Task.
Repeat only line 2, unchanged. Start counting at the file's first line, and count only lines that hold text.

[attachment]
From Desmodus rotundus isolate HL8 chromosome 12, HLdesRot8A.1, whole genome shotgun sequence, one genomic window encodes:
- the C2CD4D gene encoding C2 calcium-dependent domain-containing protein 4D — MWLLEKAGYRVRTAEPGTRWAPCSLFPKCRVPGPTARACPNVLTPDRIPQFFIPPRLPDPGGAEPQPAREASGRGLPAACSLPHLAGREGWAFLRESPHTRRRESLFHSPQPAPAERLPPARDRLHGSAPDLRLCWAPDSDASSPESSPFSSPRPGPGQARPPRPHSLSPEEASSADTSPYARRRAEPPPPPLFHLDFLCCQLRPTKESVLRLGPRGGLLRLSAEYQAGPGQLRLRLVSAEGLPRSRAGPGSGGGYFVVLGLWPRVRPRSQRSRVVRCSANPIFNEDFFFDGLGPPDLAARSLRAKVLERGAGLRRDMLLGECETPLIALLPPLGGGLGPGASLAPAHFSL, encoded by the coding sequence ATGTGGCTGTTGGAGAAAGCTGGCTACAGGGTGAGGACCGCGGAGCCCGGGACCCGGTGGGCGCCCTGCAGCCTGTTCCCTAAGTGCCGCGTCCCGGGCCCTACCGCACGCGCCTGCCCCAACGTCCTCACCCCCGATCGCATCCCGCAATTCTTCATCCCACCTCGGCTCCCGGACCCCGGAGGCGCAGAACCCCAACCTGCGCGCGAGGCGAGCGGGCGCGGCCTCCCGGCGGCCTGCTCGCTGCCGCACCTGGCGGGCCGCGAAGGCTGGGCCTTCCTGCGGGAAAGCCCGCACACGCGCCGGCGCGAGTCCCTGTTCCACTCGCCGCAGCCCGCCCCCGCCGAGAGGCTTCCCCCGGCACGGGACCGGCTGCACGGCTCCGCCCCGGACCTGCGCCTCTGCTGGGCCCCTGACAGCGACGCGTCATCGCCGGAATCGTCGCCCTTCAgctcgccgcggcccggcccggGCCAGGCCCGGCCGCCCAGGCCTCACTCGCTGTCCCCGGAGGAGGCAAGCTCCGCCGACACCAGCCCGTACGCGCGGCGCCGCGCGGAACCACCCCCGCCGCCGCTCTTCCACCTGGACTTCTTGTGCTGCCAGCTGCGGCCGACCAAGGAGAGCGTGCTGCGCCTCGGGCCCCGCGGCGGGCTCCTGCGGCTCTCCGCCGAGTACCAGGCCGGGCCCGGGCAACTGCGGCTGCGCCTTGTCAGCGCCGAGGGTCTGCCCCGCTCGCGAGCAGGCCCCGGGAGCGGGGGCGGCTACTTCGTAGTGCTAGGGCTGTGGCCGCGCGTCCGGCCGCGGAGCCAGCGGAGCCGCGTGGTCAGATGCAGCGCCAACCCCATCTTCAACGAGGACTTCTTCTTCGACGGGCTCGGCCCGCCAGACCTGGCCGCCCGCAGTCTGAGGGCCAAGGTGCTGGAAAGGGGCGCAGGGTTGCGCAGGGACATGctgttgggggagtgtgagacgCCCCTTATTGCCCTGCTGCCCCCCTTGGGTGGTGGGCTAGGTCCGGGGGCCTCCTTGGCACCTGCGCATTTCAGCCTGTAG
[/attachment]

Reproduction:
- the C2CD4D gene encoding C2 calcium-dependent domain-containing protein 4D — MWLLEKAGYRVRTAEPGTRWAPCSLFPKCRVPGPTARACPNVLTPDRIPQFFIPPRLPDPGGAEPQPAREASGRGLPAACSLPHLAGREGWAFLRESPHTRRRESLFHSPQPAPAERLPPARDRLHGSAPDLRLCWAPDSDASSPESSPFSSPRPGPGQARPPRPHSLSPEEASSADTSPYARRRAEPPPPPLFHLDFLCCQLRPTKESVLRLGPRGGLLRLSAEYQAGPGQLRLRLVSAEGLPRSRAGPGSGGGYFVVLGLWPRVRPRSQRSRVVRCSANPIFNEDFFFDGLGPPDLAARSLRAKVLERGAGLRRDMLLGECETPLIALLPPLGGGLGPGASLAPAHFSL, encoded by the coding sequence ATGTGGCTGTTGGAGAAAGCTGGCTACAGGGTGAGGACCGCGGAGCCCGGGACCCGGTGGGCGCCCTGCAGCCTGTTCCCTAAGTGCCGCGTCCCGGGCCCTACCGCACGCGCCTGCCCCAACGTCCTCACCCCCGATCGCATCCCGCAATTCTTCATCCCACCTCGGCTCCCGGACCCCGGAGGCGCAGAACCCCAACCTGCGCGCGAGGCGAGCGGGCGCGGCCTCCCGGCGGCCTGCTCGCTGCCGCACCTGGCGGGCCGCGAAGGCTGGGCCTTCCTGCGGGAAAGCCCGCACACGCGCCGGCGCGAGTCCCTGTTCCACTCGCCGCAGCCCGCCCCCGCCGAGAGGCTTCCCCCGGCACGGGACCGGCTGCACGGCTCCGCCCCGGACCTGCGCCTCTGCTGGGCCCCTGACAGCGACGCGTCATCGCCGGAATCGTCGCCCTTCAgctcgccgcggcccggcccggGCCAGGCCCGGCCGCCCAGGCCTCACTCGCTGTCCCCGGAGGAGGCAAGCTCCGCCGACACCAGCCCGTACGCGCGGCGCCGCGCGGAACCACCCCCGCCGCCGCTCTTCCACCTGGACTTCTTGTGCTGCCAGCTGCGGCCGACCAAGGAGAGCGTGCTGCGCCTCGGGCCCCGCGGCGGGCTCCTGCGGCTCTCCGCCGAGTACCAGGCCGGGCCCGGGCAACTGCGGCTGCGCCTTGTCAGCGCCGAGGGTCTGCCCCGCTCGCGAGCAGGCCCCGGGAGCGGGGGCGGCTACTTCGTAGTGCTAGGGCTGTGGCCGCGCGTCCGGCCGCGGAGCCAGCGGAGCCGCGTGGTCAGATGCAGCGCCAACCCCATCTTCAACGAGGACTTCTTCTTCGACGGGCTCGGCCCGCCAGACCTGGCCGCCCGCAGTCTGAGGGCCAAGGTGCTGGAAAGGGGCGCAGGGTTGCGCAGGGACATGctgttgggggagtgtgagacgCCCCTTATTGCCCTGCTGCCCCCCTTGGGTGGTGGGCTAGGTCCGGGGGCCTCCTTGGCACCTGCGCATTTCAGCCTGTAG